What Are You Watching This Christmas?

e_CES0370This past Sunday my younger sister was nice enough to e-mail me a page from her daily devotion guide.  Betty is a regular reader of this blog and thought I would enjoy the devotion written by Gina Bridgeman.  I did.  Bridgeman pointed out a connection between the Christmas story and nature that I had not given much thought to in the past.  That connection is the fact that key players in the Christmas story were actually focused on elements of nature when they were presented with the good news of Jesus’ birth.

In Luke’s Gospel we are told that there were shepherds out in the field that night keeping watch over their sheep.  That is, after all, what shepherds do; they watch and care for sheep.  That is their focus.  Well, it was as they did just that this particular group of shepherds got first a visit from an angelic messenger and then were serenaded by an entire choir of angels.  The message was clear—“Today in the town of David a Savior has been born to you; he is Christ the Lord.” (v. 2:11)  The choir went on to sing “Glory to God in the highest, and on earth peace to men on whom his favor rests.” (v. 2:14)

e_CES2439It is in Matthew’s Gospel that we learn about the Wise Men.  These individuals (we actually have no idea for sure how many there were) may well have been astrologers.  They weren’t watching sheep.  No, their eyes stayed focused much higher.  Long before there were telescopes these individuals paid careful attention to the movement of the stars and planets.  They believed that there was much to be learned by doing so.  After watching the night sky for some time they came to the conclusion that God was sending them a message.  Though they were from the East they felt led to follow the path of the heavenly light westward.  Matthew says when they arrived in Jerusalem quite some time later they asked, “Where is the one who has been born king of the Jews?  We saw his star in the east and have come to worship him.” (v. 2:2)  Once again, we see that God spoke to a group of people as they focused on an element of nature, the stars.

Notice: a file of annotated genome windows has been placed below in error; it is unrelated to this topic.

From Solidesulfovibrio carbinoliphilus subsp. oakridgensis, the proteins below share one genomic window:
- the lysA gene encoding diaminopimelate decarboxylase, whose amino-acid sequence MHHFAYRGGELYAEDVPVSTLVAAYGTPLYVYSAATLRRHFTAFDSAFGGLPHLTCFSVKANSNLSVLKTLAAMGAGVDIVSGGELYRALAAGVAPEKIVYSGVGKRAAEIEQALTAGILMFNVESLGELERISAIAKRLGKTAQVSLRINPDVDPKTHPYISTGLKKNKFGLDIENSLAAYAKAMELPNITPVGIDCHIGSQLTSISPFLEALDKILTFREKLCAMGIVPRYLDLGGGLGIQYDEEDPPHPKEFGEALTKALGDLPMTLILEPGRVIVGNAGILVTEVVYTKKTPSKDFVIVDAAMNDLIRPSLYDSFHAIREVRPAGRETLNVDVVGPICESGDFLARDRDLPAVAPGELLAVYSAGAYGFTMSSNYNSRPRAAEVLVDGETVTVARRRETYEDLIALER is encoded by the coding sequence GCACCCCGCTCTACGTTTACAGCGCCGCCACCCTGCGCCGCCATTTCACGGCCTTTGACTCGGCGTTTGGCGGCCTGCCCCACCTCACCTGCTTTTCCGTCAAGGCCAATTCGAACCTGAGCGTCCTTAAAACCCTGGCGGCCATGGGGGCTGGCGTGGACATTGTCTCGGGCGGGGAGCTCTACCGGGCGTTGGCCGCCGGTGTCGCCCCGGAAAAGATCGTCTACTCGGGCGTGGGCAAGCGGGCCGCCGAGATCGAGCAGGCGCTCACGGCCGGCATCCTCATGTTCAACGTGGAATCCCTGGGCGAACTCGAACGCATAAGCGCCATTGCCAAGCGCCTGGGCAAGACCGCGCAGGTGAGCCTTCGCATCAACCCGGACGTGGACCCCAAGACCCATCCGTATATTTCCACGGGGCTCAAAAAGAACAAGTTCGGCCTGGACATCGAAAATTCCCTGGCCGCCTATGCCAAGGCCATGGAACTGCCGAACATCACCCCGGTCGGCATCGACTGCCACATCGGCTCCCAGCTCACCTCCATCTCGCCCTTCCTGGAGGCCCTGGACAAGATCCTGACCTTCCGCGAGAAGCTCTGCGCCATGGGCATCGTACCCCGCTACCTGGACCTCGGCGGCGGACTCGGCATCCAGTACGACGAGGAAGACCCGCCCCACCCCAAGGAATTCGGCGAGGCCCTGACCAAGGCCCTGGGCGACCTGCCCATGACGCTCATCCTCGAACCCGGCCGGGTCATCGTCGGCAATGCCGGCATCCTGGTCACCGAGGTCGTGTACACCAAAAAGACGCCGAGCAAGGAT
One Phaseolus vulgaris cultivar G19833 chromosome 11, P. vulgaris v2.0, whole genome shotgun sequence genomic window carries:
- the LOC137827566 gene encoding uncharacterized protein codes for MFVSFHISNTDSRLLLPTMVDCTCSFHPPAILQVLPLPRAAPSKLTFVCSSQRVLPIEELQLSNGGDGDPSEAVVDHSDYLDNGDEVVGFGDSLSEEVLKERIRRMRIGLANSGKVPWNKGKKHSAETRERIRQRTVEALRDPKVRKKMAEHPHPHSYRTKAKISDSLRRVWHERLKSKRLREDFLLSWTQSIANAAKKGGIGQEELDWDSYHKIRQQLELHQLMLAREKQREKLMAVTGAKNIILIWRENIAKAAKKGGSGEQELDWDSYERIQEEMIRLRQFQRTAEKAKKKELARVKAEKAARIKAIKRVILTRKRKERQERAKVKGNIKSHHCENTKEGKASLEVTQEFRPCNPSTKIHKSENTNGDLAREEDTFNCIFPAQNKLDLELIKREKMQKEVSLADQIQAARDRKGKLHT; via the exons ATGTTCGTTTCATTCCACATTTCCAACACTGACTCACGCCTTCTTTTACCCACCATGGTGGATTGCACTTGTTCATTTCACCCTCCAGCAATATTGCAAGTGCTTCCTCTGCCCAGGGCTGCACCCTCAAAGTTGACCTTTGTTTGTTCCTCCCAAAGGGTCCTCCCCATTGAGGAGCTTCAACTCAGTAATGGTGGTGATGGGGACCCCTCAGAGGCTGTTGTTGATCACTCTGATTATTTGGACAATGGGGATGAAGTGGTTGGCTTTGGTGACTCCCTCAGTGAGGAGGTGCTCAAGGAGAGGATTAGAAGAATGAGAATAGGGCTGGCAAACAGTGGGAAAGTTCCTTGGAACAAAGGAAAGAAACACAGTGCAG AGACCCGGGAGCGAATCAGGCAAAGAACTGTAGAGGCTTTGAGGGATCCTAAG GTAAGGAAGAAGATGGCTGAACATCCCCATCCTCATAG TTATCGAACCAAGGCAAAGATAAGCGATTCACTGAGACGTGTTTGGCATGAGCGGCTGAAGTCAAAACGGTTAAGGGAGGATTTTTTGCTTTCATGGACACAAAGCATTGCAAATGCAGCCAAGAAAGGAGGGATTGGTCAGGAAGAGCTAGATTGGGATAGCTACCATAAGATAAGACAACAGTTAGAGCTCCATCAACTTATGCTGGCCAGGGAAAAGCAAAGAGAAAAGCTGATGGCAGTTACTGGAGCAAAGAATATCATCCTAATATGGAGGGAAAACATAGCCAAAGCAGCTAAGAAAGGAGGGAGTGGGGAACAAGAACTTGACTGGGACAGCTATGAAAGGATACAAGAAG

The author of the daily devotion mentioned above raised the question, what are we watching these days?  That is a good question.  Perhaps we are watching our favorite Christmas program on television.  Maybe it’s a band marching in our town’s annual Christmas parade.  This time of year a lot of people like to get out and look at the Christmas lights and decorations others have put up. Others will watch their children or professional actors perform A Christmas Carol or The Greatest Christmas Pageant Ever.  A few days ago my wife and I went to watch (and hear) a Jim Brickman Christmas concert and even more recently a Holiday Pops performance by the Owensboro Symphony Orchestra.  When it comes to watching there’s no shortage of options this time of year.

baby-sheep-2Bridgeman went on to say that paying attention to all these things does not necessarily help her keep her focus on Jesus.  In fact, she said much of it turns out to be a distraction.  Because of this, she said she decided to do something different.  She says, “Each evening I walk out my back door, and taking a cue from the Wise Men, scan the December sky for the brightest object—Sirius, the Dog Star.  I watch it for a few moments, and not only do I feel connected to that first Christmas, but it’s time each night to focus my heart on the One at the center of it all.”

I think that’s good advice.  In the midst of all the madness and noise that is associated with this season, perhaps now would be a great time to spend some precious moments out in nature watching the stars, sheep or whatever else might be handy.  God has a long history of speaking to those who watch and pay attention to His Creation.  Why should today be different?


(I took the top picture at John James Audubon State Park in Henderson, KY; the middle picture last night at Henderson Sloughs W.M.A., and the bottom one at a friend’s farm in Virginia.)